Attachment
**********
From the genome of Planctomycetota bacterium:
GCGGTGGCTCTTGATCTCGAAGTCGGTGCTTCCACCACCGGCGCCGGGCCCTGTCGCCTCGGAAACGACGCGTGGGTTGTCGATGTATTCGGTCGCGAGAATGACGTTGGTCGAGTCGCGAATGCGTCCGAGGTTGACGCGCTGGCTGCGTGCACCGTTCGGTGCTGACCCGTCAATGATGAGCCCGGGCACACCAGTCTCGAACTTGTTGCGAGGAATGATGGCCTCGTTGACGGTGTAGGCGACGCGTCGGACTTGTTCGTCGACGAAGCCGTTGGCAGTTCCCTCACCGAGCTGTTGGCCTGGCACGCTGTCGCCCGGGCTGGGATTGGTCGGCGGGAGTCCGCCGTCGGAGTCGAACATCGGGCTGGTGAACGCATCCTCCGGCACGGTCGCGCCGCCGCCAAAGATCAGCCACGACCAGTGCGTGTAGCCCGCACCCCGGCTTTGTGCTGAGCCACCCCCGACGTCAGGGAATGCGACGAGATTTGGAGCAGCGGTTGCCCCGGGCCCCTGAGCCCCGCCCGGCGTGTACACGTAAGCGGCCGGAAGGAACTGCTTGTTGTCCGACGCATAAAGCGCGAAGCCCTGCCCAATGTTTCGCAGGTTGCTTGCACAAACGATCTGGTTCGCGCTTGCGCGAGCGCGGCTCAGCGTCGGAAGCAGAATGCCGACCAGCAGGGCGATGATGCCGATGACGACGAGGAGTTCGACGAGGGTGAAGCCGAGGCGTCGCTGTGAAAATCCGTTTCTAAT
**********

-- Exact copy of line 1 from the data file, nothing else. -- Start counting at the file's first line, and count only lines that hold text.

From the genome of Planctomycetota bacterium: